Intro to Proxmark3 RDV4: Part 3 - Practical Applications using ProxmarkWrapper

In this post, we'll go over creating a more covert application for the Proxmark3 using the BlueTooth module we installed previously along with some ideas for masking your actions. One thing to note is that this post is based on my personal and professional experience using previous versions of the Proxmark3 as well as the RDV4.

If you haven't seen our previous posts about setting up the Proxmark3 with a clean Kali image and installing the battery/BlueTooth module check them out.


Generally, when on a physical penetration test or social engineering engagement where you may want to capture RFID cards you'll also want to ensure everything you do is proving fruitful. In this instance, it comes in the form of capturing legitimate RFID card information. With previous versions of the Proxmark3, this usually involved connecting the proxmark to a running computer inside a bag where any captured cards were printed to the terminal window; or using the on-board memory to house any captured cards. Of course there were more creative ways around this such as SSHing into the computer. But generally, both of these applications proved difficult to actively monitor any captured cards without the use of some sort of SSH connection or connecting to a server that data was posted to. Well, what if we could get a text everytime a new card was captured?

The "New" Hotness

With the release of the Proxmark RDV4, the setup process and subsequent execution have become much easier and the barrier for entry has decreased with relation to covert operations. If you're using the Proxmark3 I'd highly recommend upgrading to the RDV4 due to the vast improvements in size and antenna components.


Introducing ProxmarkWrapper (found here:, a simple Python wrapper application that will text the operator when a few different actions occur. The script will text you if:

  • The program is started successfully and ready to capture cards
  • The program is unable to communicate with the Proxmark3
  • The program detects a new captured card
  • The program detects that the button on the Proxmark was pushed twice
    • This was done to ensure that if the button was accidentally pressed the program wouldn't just die right away

Here's an example of what you could see when running and capturing new cards (you should only receive a text per unique card number once).


To get things started, we'll be working with the Proxmark3 RDV4 along with the BlueTooth/battery module; so the initial step will be to power it on. Note: We'll be mainly using a Mac for testing but the steps and script can easily be modified for other operating systems.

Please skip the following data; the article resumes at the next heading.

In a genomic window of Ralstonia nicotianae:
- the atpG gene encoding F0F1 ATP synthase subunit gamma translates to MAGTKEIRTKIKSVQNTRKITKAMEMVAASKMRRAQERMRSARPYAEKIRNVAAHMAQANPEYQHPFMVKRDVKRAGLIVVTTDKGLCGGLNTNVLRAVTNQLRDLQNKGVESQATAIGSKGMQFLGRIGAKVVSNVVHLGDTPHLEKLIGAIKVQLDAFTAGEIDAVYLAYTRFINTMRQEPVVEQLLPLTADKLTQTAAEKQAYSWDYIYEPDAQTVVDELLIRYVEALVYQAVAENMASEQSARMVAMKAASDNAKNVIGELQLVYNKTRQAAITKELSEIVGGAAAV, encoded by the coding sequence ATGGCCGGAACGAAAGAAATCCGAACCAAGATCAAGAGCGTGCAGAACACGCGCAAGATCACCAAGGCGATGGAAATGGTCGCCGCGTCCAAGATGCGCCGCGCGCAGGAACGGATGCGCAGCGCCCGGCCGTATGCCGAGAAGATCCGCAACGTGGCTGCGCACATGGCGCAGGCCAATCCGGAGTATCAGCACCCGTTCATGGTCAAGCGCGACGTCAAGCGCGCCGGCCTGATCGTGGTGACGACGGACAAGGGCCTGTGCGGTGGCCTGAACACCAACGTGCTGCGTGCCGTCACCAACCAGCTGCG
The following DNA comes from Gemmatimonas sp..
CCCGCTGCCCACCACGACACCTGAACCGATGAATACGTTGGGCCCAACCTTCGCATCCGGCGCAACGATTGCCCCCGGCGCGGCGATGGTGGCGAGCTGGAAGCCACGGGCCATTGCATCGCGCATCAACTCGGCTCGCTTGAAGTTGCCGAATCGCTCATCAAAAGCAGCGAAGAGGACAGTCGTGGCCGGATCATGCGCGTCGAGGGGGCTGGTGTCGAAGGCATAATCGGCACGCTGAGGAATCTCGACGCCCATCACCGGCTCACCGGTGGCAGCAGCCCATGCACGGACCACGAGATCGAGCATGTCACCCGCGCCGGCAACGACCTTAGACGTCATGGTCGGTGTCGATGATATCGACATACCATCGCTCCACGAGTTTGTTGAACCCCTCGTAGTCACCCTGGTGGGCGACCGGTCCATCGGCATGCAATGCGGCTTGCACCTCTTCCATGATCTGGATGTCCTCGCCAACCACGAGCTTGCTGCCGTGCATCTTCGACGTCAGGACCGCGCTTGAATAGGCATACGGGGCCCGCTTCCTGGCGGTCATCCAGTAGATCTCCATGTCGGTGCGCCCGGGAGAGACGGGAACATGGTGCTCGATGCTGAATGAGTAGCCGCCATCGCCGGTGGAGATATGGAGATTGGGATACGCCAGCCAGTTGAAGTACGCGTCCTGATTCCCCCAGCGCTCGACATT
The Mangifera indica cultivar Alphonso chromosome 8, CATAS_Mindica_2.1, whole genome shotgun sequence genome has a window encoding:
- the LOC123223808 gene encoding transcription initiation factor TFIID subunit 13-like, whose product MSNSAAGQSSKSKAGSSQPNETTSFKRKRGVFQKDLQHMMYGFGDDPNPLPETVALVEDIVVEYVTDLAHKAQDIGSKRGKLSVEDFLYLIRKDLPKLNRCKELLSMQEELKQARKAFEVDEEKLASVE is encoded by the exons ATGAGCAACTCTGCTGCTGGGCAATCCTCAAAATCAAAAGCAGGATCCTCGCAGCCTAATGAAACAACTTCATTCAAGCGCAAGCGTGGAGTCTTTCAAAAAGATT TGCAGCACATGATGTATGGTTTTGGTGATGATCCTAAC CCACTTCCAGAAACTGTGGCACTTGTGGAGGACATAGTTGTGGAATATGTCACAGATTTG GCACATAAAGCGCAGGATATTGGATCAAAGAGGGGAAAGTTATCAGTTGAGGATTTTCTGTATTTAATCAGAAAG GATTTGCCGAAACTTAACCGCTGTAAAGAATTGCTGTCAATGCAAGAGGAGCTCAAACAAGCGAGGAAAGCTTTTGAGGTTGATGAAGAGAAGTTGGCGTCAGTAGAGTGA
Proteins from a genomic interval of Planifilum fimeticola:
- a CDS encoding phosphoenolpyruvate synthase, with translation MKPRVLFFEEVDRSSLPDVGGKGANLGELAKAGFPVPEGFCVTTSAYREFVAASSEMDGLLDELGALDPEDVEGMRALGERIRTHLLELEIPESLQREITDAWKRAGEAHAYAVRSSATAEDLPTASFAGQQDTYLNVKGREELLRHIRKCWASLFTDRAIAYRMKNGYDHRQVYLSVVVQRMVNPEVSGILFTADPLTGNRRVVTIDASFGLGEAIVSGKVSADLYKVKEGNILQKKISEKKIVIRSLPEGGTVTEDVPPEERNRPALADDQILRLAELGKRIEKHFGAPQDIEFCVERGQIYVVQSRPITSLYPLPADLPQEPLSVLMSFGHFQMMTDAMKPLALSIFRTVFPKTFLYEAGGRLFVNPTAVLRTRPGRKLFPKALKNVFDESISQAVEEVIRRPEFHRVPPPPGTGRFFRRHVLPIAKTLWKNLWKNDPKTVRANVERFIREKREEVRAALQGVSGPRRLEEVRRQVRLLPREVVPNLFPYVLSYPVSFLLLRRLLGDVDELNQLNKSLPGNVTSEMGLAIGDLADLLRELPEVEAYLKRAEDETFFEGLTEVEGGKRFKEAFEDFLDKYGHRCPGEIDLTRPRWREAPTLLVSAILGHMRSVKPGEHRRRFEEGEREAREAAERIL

To use the wrapper program first connect the Proxmark3 to your computer via BlueTooth. If you're having issues connecting on Mac, see this and make sure the BT add-on support is present when the client is run:


Before running just be sure to modify the first couple lines of code with your Gmail email address (I suggest a throwaway), Gmail password, and an email or phone number(s) to send the messages to.

If you're using a Kali VM, the only way I was able to fully get it to work was with a BlueTooth adapter and the connection wasn't great at times. Admittedly, I'm not great at debugging the BT communication protocol and tools so input would be great here from the community. If you run into issues, see this, as I had to reference that page a few times. Once you get connected via BT, you should see something similar to this:


If connecting over BT and on Linux, use the following - where the MAC address corresponds with your Proxmark3 RDV4's MAC address. Also be sure to keep "bt:" before your MAC address:

./ -l bt:aa:bb:cc:dd:ee:ff

If connecting over BT on Mac, just use the following (it should be the same on your system)

./ -l /dev/tty.PM3_RDV40-DevB

Once it's running and everything looks good you should have received a text message when the proxmark client is running and ready to capture cards. If you push the button once (usually cancels the capturing) it will rerun the capture command "lf hid watch". If the button is **pressed a second time, the program will send another text alerting the user and close gracefully.

While ProxmarkWrapper isn't anything new or some new breakthrough, I thought it would be kind of a cool take on capturing RFID cards for physical engagements in a more covert manner while being able to see when a card was captured. All this without the need to SSH into the system running the client.